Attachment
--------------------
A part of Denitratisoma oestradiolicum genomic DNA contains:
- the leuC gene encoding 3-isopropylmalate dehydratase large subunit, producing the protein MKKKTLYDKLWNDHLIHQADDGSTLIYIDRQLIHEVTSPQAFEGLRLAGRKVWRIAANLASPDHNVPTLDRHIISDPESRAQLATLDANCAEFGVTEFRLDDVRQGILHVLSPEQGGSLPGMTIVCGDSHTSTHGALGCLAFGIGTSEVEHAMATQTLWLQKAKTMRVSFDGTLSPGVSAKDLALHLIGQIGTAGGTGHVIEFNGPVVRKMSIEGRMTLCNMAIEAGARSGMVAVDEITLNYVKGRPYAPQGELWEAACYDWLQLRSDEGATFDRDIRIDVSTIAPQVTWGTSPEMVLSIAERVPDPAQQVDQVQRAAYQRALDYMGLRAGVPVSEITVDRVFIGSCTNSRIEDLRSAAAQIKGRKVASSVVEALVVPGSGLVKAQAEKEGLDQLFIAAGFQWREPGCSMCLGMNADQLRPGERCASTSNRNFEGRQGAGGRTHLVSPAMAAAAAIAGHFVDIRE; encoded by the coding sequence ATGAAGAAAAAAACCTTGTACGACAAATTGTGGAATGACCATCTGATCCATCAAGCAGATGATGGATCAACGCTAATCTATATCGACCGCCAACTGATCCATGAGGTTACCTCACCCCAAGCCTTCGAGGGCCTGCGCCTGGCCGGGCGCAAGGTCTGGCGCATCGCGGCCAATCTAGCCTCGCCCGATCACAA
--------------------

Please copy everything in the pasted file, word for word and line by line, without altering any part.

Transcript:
A part of Denitratisoma oestradiolicum genomic DNA contains:
- the leuC gene encoding 3-isopropylmalate dehydratase large subunit, producing the protein MKKKTLYDKLWNDHLIHQADDGSTLIYIDRQLIHEVTSPQAFEGLRLAGRKVWRIAANLASPDHNVPTLDRHIISDPESRAQLATLDANCAEFGVTEFRLDDVRQGILHVLSPEQGGSLPGMTIVCGDSHTSTHGALGCLAFGIGTSEVEHAMATQTLWLQKAKTMRVSFDGTLSPGVSAKDLALHLIGQIGTAGGTGHVIEFNGPVVRKMSIEGRMTLCNMAIEAGARSGMVAVDEITLNYVKGRPYAPQGELWEAACYDWLQLRSDEGATFDRDIRIDVSTIAPQVTWGTSPEMVLSIAERVPDPAQQVDQVQRAAYQRALDYMGLRAGVPVSEITVDRVFIGSCTNSRIEDLRSAAAQIKGRKVASSVVEALVVPGSGLVKAQAEKEGLDQLFIAAGFQWREPGCSMCLGMNADQLRPGERCASTSNRNFEGRQGAGGRTHLVSPAMAAAAAIAGHFVDIRE; encoded by the coding sequence ATGAAGAAAAAAACCTTGTACGACAAATTGTGGAATGACCATCTGATCCATCAAGCAGATGATGGATCAACGCTAATCTATATCGACCGCCAACTGATCCATGAGGTTACCTCACCCCAAGCCTTCGAGGGCCTGCGCCTGGCCGGGCGCAAGGTCTGGCGCATCGCGGCCAATCTAGCCTCGCCCGATCACAA